Climate Ecology Internship
*Applications will be reviewed on a rolling-basis.
USFS Office/Lab and Location: A research opportunity is available with US Forest Service (USFS), Pacific Southwest Research Station located in Missoula, Montana.
At the heart of the U.S. Forest Service's mission is their purpose. Everything they do is intended to help sustain forests and grasslands for present and future generations. Why? Because their stewardship work supports nature in sustaining life. This is the purpose that drives the agency’s mission and motivates their work across the agency. It’s been there from the agency’s very beginning, and it still drives them. To advance the mission and serve their purpose, the U.S. Forest Service balances the short and long-term needs of people and nature by: working in collaboration with communities and our partners; providing access to resources and experiences that promote economic, ecological, and social vitality; connecting people to the land and one another; and delivering world-class science, technology and land management.
Research Project: The Tahoe Central Sierra Initiative (TCSI) is a multi-stakeholder partnership to quantify socio-ecological resilience in a 2.4 million acre landscape in the Sierra Nevada Mountains of California. Spatially explicit landscape disturbance-succession models have been forecasted across the TCSI landscape for various climate and management scenarios. This project aims to quantify refugia of five resources under those different climate and management scenarios, 1) wildlife species and habitats, 2) tribal resource values such as mature hardwoods, meadows, and culturally important wildlife, 3) large trees and mature forests, 4) fire dynamics, and 5) wilderness areas.
The project is aimed to help answer the following questions:
- Where do areas of refugia and resilience exist under future climate and management scenarios?
- Can refugia be modeled as a function of climate, topographic, or other variables?
- Are there unique considerations for refugia in high elevation wilderness areas, given that they have more natural disturbance regimes but also are spatially constrained?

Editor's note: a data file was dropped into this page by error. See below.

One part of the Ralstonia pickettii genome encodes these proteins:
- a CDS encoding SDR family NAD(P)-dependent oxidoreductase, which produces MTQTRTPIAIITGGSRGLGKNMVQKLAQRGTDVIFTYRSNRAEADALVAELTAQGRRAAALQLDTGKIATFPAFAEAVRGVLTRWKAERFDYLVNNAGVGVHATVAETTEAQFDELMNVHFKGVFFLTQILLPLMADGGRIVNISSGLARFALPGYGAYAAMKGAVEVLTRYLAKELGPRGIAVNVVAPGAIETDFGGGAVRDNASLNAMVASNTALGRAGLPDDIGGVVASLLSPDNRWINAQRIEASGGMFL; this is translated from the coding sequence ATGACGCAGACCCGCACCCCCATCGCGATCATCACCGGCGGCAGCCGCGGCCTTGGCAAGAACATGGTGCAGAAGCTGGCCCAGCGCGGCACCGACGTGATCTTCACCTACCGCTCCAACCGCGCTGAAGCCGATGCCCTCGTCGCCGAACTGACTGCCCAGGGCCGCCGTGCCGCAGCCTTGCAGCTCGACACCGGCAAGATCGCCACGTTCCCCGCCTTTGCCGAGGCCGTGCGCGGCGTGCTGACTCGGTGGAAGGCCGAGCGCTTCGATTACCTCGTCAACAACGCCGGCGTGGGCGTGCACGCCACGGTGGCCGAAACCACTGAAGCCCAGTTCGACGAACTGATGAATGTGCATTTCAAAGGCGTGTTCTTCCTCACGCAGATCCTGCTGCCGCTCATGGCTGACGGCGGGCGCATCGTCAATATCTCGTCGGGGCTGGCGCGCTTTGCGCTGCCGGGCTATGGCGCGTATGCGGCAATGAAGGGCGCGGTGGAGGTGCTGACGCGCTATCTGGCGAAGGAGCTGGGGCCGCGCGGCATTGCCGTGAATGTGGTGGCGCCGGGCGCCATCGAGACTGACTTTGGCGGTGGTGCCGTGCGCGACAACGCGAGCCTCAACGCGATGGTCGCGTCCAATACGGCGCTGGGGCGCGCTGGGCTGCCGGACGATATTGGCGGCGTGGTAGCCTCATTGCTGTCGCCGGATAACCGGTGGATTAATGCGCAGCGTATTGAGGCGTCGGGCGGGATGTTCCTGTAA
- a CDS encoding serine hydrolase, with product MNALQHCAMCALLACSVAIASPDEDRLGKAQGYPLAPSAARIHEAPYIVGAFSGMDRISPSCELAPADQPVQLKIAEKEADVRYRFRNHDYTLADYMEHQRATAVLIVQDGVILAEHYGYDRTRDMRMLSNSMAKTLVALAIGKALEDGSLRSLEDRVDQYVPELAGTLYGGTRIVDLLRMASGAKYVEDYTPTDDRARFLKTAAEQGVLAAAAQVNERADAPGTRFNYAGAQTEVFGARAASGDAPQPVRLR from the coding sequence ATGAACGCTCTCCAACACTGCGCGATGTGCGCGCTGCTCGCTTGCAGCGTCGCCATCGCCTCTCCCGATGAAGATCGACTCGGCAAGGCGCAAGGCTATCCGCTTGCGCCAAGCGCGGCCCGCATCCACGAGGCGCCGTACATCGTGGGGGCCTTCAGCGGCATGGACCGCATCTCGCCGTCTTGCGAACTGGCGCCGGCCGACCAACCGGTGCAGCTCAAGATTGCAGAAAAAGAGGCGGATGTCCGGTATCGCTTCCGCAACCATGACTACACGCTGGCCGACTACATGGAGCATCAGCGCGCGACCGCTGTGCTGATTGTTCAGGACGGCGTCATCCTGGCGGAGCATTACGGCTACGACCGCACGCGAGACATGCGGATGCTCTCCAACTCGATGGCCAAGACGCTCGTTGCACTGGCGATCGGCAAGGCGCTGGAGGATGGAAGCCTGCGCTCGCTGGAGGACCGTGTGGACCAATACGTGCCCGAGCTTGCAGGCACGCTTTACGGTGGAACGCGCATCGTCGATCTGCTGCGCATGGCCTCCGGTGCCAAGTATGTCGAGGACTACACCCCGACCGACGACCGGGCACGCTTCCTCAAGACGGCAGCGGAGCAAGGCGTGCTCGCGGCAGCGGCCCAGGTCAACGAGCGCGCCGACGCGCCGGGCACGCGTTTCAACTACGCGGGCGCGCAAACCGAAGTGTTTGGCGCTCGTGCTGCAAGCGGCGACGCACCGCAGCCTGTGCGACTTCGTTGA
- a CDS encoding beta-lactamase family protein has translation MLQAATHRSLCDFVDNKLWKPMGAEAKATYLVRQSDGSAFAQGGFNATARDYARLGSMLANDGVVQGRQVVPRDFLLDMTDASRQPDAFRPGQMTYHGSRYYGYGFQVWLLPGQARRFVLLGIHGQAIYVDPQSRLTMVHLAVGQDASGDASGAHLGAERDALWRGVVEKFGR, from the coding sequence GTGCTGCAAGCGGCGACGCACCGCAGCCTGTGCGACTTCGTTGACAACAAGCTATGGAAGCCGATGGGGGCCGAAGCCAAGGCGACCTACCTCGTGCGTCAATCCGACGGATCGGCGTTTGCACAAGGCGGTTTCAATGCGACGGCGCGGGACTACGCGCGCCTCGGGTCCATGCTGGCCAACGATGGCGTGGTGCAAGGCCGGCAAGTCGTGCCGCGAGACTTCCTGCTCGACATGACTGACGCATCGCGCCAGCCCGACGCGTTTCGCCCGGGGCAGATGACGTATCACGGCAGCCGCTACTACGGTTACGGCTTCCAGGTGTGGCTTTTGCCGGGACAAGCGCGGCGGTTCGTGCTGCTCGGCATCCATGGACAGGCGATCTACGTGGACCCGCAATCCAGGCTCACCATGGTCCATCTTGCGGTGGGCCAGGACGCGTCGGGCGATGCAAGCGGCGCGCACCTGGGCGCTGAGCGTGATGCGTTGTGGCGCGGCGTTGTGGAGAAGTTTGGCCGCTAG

- What approaches can be used to quantify refugia in wilderness areas and determine if wilderness areas offer more opportunity for refugia than the surrounding landscape?
Learning Objectives: The fellow will be collaborating with tenured landscape ecologists with a breadth of experience working in applied science. The fellow will receive training, support, and tremendous opportunities to be a part of a high functioning and successful research team researching important conservation and restoration issues in the west.
Mentor: The mentor for this opportunity is Pat Manley (firstname.lastname@example.org). Please contact the mentor if you have questions about the nature of the research.
Anticipated Appointment Start Date: As soon as a qualified candidate is identified. Start date is flexible and negotiable, and will depend on a variety of factors.
Appointment Length: The appointment will initially be for one year, but may be extended upon recommendation of USFS and is contingent on the availability of funds.
Level of Participation: The appointment is part-time (20 hours per week).
Participant Stipend: The participant will receive a monthly stipend commensurate with educational level and experience.
Citizenship Requirements: This opportunity is available to U.S. citizens only.
ORISE Information: This program, administered by ORAU through its contract with the U.S. Department of Energy (DOE) to manage the Oak Ridge Institute for Science and Education (ORISE), was established through an interagency agreement between DOE and USFS. Participants do not become employees of USDA, USFS, DOE or the program administrator, and there are no employment-related benefits. Proof of health insurance is required for participation in this program. Health insurance can be obtained through ORISE.